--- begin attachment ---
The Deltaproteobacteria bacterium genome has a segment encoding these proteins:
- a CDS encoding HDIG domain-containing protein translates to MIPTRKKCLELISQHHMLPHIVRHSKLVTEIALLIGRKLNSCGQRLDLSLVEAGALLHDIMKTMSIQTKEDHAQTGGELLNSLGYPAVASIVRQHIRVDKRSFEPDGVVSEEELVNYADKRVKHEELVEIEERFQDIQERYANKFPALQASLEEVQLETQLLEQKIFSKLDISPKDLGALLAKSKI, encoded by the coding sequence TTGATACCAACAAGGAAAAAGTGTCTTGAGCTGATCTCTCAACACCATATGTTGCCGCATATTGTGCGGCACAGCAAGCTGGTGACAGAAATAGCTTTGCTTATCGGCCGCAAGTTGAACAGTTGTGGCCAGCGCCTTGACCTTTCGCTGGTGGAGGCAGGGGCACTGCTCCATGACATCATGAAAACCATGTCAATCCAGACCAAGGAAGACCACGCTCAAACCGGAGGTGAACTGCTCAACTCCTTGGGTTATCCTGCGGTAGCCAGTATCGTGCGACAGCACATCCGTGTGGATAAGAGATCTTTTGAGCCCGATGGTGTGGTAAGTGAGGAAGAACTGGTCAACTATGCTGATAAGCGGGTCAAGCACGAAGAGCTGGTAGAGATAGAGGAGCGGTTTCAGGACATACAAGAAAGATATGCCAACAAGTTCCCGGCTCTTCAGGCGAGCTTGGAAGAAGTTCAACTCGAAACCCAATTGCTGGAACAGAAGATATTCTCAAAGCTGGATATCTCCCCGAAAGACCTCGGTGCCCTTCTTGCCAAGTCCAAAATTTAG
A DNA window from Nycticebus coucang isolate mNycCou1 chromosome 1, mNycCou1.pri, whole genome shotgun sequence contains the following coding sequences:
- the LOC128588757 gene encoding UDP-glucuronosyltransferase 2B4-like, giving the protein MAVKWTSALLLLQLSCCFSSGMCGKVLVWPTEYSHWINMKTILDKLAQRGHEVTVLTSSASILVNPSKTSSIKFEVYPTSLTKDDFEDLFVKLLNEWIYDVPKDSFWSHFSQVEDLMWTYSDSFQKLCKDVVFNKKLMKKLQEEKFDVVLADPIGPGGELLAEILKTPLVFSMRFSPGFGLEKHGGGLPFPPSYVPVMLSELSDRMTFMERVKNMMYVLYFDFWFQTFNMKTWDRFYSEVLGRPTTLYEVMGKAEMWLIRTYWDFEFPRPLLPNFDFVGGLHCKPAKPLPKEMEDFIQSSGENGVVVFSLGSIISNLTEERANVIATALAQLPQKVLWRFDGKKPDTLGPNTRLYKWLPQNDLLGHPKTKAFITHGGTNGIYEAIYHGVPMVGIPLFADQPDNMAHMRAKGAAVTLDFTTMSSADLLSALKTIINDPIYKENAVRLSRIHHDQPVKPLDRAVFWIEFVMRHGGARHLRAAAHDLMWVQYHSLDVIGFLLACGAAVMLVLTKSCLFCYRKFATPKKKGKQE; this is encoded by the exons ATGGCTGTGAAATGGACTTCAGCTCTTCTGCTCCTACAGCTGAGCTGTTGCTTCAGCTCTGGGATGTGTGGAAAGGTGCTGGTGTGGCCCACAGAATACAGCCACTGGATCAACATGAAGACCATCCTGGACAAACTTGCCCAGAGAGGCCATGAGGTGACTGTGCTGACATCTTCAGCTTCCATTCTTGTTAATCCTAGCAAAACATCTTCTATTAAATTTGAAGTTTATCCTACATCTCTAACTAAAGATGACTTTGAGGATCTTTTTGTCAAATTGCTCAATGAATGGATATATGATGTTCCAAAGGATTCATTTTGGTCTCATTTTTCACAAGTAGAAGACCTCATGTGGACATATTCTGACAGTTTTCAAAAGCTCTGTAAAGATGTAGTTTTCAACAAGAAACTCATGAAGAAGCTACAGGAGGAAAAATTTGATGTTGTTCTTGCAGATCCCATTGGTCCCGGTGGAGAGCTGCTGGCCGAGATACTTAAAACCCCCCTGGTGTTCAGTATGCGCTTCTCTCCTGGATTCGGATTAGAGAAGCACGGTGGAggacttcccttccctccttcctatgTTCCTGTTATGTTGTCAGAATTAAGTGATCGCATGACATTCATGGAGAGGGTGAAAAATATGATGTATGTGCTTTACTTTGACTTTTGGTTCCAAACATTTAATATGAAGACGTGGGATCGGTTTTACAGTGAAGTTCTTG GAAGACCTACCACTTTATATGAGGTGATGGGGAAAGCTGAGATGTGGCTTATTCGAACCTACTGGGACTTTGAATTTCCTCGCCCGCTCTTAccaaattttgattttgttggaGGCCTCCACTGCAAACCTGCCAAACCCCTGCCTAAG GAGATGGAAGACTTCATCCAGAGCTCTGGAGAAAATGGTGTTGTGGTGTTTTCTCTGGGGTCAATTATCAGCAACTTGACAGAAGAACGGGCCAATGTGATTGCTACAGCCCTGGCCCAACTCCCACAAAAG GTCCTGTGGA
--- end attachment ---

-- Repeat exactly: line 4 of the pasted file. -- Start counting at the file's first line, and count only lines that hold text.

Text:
- the LOC128588757 gene encoding UDP-glucuronosyltransferase 2B4-like, giving the protein MAVKWTSALLLLQLSCCFSSGMCGKVLVWPTEYSHWINMKTILDKLAQRGHEVTVLTSSASILVNPSKTSSIKFEVYPTSLTKDDFEDLFVKLLNEWIYDVPKDSFWSHFSQVEDLMWTYSDSFQKLCKDVVFNKKLMKKLQEEKFDVVLADPIGPGGELLAEILKTPLVFSMRFSPGFGLEKHGGGLPFPPSYVPVMLSELSDRMTFMERVKNMMYVLYFDFWFQTFNMKTWDRFYSEVLGRPTTLYEVMGKAEMWLIRTYWDFEFPRPLLPNFDFVGGLHCKPAKPLPKEMEDFIQSSGENGVVVFSLGSIISNLTEERANVIATALAQLPQKVLWRFDGKKPDTLGPNTRLYKWLPQNDLLGHPKTKAFITHGGTNGIYEAIYHGVPMVGIPLFADQPDNMAHMRAKGAAVTLDFTTMSSADLLSALKTIINDPIYKENAVRLSRIHHDQPVKPLDRAVFWIEFVMRHGGARHLRAAAHDLMWVQYHSLDVIGFLLACGAAVMLVLTKSCLFCYRKFATPKKKGKQE; this is encoded by the exons ATGGCTGTGAAATGGACTTCAGCTCTTCTGCTCCTACAGCTGAGCTGTTGCTTCAGCTCTGGGATGTGTGGAAAGGTGCTGGTGTGGCCCACAGAATACAGCCACTGGATCAACATGAAGACCATCCTGGACAAACTTGCCCAGAGAGGCCATGAGGTGACTGTGCTGACATCTTCAGCTTCCATTCTTGTTAATCCTAGCAAAACATCTTCTATTAAATTTGAAGTTTATCCTACATCTCTAACTAAAGATGACTTTGAGGATCTTTTTGTCAAATTGCTCAATGAATGGATATATGATGTTCCAAAGGATTCATTTTGGTCTCATTTTTCACAAGTAGAAGACCTCATGTGGACATATTCTGACAGTTTTCAAAAGCTCTGTAAAGATGTAGTTTTCAACAAGAAACTCATGAAGAAGCTACAGGAGGAAAAATTTGATGTTGTTCTTGCAGATCCCATTGGTCCCGGTGGAGAGCTGCTGGCCGAGATACTTAAAACCCCCCTGGTGTTCAGTATGCGCTTCTCTCCTGGATTCGGATTAGAGAAGCACGGTGGAggacttcccttccctccttcctatgTTCCTGTTATGTTGTCAGAATTAAGTGATCGCATGACATTCATGGAGAGGGTGAAAAATATGATGTATGTGCTTTACTTTGACTTTTGGTTCCAAACATTTAATATGAAGACGTGGGATCGGTTTTACAGTGAAGTTCTTG GAAGACCTACCACTTTATATGAGGTGATGGGGAAAGCTGAGATGTGGCTTATTCGAACCTACTGGGACTTTGAATTTCCTCGCCCGCTCTTAccaaattttgattttgttggaGGCCTCCACTGCAAACCTGCCAAACCCCTGCCTAAG GAGATGGAAGACTTCATCCAGAGCTCTGGAGAAAATGGTGTTGTGGTGTTTTCTCTGGGGTCAATTATCAGCAACTTGACAGAAGAACGGGCCAATGTGATTGCTACAGCCCTGGCCCAACTCCCACAAAAG GTCCTGTGGA